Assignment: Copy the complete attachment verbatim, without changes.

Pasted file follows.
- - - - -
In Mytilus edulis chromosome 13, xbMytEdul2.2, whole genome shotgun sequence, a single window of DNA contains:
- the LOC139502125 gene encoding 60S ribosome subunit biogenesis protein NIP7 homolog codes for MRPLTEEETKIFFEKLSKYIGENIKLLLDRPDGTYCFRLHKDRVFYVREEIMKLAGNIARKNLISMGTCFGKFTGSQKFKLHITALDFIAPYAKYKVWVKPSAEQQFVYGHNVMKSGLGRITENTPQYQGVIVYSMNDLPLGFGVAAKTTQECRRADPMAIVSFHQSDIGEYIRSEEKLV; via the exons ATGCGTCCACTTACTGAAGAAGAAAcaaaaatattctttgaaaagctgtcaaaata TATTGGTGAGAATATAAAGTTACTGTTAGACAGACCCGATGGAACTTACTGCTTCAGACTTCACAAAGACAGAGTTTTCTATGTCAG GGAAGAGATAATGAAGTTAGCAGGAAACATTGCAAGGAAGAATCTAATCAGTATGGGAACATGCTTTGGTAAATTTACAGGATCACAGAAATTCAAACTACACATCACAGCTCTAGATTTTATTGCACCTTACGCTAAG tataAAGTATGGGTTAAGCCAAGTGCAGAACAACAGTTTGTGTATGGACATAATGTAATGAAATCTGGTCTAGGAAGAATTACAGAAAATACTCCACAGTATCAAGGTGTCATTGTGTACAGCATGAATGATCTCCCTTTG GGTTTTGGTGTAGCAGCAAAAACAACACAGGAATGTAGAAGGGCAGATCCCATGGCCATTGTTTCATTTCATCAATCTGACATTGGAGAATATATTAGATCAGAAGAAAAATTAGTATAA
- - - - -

In Mytilus edulis chromosome 13, xbMytEdul2.2, whole genome shotgun sequence, a single window of DNA contains:
- the LOC139502125 gene encoding 60S ribosome subunit biogenesis protein NIP7 homolog codes for MRPLTEEETKIFFEKLSKYIGENIKLLLDRPDGTYCFRLHKDRVFYVREEIMKLAGNIARKNLISMGTCFGKFTGSQKFKLHITALDFIAPYAKYKVWVKPSAEQQFVYGHNVMKSGLGRITENTPQYQGVIVYSMNDLPLGFGVAAKTTQECRRADPMAIVSFHQSDIGEYIRSEEKLV; via the exons ATGCGTCCACTTACTGAAGAAGAAAcaaaaatattctttgaaaagctgtcaaaata TATTGGTGAGAATATAAAGTTACTGTTAGACAGACCCGATGGAACTTACTGCTTCAGACTTCACAAAGACAGAGTTTTCTATGTCAG GGAAGAGATAATGAAGTTAGCAGGAAACATTGCAAGGAAGAATCTAATCAGTATGGGAACATGCTTTGGTAAATTTACAGGATCACAGAAATTCAAACTACACATCACAGCTCTAGATTTTATTGCACCTTACGCTAAG tataAAGTATGGGTTAAGCCAAGTGCAGAACAACAGTTTGTGTATGGACATAATGTAATGAAATCTGGTCTAGGAAGAATTACAGAAAATACTCCACAGTATCAAGGTGTCATTGTGTACAGCATGAATGATCTCCCTTTG GGTTTTGGTGTAGCAGCAAAAACAACACAGGAATGTAGAAGGGCAGATCCCATGGCCATTGTTTCATTTCATCAATCTGACATTGGAGAATATATTAGATCAGAAGAAAAATTAGTATAA